Another form of content you can share with prospects and clients is an eBook. Growing in popularity as a business tool, eBooks are another opportunity to bridge the formality gap between a White Paper and a Case Study.
But how do White Papers and eBooks differ?
First and foremost: white papers are not about your business. They are not about you. In fact if you are the business owner or leader I want you to repeat: “It is not about me“.
A white paper is purely educational.
It will address a specific topic. Usually a known problem or concern in your target industry and offer an in-depth analysis of the causes of the problem, its symptoms and discuss new ideas for solutions. This is a research piece, so it needs to be authoritative. Statements made must have demonstrable data to back them up. Research must be performed and explained, or referenced.
The outcome is a brand- and vendor-agnostic, formal research piece of writing.
eBooks will prove easier to produce and to publish, and potentially achieve a wider reach.
They lack the formality of a white paper. Having said that, an eBook does remain a marketing tool and it represents your brand, so you want to create a high calibre product. The difference is in the content and presentation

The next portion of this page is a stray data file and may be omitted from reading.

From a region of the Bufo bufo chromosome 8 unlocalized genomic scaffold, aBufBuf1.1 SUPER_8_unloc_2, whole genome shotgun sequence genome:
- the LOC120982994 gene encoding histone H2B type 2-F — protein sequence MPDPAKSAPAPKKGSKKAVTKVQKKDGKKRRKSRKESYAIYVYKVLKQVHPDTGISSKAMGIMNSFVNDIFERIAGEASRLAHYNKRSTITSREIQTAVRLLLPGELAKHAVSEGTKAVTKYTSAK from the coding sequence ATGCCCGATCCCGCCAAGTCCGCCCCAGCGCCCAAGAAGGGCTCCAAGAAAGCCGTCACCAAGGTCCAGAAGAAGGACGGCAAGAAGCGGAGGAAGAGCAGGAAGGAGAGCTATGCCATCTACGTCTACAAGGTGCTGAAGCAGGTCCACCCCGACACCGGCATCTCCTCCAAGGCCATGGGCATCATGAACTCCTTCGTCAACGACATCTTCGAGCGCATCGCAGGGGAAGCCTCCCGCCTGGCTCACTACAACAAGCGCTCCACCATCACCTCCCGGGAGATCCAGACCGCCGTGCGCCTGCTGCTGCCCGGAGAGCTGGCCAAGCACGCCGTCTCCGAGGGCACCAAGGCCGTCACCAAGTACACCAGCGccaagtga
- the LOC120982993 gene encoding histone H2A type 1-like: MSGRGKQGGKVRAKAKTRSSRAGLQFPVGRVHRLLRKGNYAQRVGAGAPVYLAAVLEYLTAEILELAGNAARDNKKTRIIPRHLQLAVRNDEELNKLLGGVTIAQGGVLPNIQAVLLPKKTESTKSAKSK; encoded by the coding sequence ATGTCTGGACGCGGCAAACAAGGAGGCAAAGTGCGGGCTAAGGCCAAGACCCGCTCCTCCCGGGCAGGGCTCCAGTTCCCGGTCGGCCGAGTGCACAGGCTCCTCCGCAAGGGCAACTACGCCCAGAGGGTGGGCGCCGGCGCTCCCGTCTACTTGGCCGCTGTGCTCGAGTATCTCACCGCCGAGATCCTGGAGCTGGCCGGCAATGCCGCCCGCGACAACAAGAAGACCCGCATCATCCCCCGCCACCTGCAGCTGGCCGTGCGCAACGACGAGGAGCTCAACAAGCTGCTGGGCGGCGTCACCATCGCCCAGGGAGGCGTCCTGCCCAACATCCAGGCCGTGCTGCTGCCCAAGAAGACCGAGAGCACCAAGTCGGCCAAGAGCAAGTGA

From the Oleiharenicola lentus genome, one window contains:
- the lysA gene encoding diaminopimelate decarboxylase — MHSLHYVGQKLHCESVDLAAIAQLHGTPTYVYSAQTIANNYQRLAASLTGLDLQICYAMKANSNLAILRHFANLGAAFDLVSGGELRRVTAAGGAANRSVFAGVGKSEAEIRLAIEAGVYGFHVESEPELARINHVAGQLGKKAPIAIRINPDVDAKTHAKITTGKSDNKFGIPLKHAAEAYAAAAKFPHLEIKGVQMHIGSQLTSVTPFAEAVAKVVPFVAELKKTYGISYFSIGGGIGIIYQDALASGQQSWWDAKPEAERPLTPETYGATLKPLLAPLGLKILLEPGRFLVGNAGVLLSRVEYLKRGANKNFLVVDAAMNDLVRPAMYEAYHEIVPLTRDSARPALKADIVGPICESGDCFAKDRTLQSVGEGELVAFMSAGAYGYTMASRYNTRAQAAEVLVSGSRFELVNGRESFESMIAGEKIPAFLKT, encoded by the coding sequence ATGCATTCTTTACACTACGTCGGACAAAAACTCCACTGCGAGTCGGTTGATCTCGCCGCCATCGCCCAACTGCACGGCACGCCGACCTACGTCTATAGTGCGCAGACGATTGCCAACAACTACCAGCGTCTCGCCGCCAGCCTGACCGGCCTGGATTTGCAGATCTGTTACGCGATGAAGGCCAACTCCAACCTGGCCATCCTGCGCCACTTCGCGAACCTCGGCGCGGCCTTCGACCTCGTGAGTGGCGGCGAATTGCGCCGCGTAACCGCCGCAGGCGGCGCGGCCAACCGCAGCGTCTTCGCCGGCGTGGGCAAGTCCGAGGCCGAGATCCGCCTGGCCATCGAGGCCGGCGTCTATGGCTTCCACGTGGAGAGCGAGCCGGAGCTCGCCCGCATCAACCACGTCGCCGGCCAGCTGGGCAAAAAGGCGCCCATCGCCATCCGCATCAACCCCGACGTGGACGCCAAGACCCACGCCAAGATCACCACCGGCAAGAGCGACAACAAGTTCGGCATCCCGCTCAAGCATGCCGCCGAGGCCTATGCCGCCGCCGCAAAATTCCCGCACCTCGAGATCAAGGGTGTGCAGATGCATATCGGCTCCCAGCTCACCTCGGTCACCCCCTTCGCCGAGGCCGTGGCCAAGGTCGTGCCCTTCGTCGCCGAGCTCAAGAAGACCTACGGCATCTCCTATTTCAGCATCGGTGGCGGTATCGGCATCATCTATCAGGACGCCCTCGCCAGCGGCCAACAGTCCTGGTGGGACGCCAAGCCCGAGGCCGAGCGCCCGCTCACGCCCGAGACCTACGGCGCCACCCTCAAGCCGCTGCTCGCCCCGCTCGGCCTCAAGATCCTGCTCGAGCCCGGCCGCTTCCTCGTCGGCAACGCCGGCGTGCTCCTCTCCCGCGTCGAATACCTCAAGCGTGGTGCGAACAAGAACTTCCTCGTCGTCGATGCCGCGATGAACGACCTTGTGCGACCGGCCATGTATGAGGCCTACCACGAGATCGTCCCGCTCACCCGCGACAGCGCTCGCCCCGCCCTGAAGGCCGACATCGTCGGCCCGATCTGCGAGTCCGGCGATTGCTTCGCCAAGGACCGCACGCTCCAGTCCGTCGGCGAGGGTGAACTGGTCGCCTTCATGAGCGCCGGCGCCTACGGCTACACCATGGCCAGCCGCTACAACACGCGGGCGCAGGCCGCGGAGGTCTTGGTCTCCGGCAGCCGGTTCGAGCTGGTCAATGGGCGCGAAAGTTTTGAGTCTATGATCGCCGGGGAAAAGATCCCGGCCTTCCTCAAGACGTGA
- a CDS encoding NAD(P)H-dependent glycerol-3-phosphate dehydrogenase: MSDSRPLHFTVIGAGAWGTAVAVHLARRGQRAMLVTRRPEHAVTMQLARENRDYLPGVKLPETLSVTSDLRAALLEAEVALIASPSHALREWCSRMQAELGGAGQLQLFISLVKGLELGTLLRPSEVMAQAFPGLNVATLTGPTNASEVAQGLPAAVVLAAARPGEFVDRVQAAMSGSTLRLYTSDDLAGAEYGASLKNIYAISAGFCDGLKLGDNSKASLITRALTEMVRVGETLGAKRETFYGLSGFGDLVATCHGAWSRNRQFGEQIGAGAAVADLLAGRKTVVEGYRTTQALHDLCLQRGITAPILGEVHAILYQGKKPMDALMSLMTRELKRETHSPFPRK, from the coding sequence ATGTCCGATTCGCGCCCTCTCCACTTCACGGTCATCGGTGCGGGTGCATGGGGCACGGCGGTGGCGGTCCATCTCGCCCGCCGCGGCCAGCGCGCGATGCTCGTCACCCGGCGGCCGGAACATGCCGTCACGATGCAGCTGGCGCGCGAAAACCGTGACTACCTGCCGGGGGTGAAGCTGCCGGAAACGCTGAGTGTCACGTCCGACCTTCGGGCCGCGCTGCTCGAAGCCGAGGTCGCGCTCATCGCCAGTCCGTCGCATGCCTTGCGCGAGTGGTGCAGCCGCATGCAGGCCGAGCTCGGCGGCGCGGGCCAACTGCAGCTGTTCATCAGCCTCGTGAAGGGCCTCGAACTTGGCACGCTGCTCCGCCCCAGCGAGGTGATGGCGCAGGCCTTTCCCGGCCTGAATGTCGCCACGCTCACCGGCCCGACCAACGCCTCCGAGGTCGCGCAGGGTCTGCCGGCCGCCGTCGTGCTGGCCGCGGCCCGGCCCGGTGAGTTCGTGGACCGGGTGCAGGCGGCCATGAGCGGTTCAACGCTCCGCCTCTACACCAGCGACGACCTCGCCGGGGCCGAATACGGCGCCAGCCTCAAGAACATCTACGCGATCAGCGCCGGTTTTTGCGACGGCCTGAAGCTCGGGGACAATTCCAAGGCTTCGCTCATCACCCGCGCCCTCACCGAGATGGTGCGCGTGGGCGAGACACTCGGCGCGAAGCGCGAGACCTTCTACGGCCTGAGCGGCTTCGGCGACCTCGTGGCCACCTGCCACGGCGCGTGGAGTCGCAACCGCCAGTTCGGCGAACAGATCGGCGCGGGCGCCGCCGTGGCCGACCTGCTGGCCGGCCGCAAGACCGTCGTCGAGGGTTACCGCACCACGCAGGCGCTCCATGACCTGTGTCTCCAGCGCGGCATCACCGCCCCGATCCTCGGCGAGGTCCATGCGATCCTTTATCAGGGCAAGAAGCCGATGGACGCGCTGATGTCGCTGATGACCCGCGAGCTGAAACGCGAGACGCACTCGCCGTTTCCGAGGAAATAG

When writing an eBook you can keep the tone conceptual. You can share your ideas and your views without having to add the confirming data. It is understood that an eBook is sharing theories – behind which the author must stand, but which he or she need not prove quantitatively. It is, in essence, an opinion piece based on experience.
As such it is often shorter (in terms of word count) and stylistically casual. The format will often be visually designed as well, taking on the form of a magazine article perhaps, with stand-out quotes or commentary, and include images and infographics. As opposed to supporting charts or tables as in a white paper which are essentially data citations, an image or infographic wants first of all to be engaging.
These two formats serve different purposes and both are often necessary, in particular (but not exclusively) in a B2B environment.
A white paper will often play a strong part in educating your market as to the need for a solution such as yours. In a consensus buying environment where not everybody on the buying team is on the same page, these are a vendor-neutral way to help improve agreement.
Later in the process, an eBook can more directly point to your own company’s product and personality.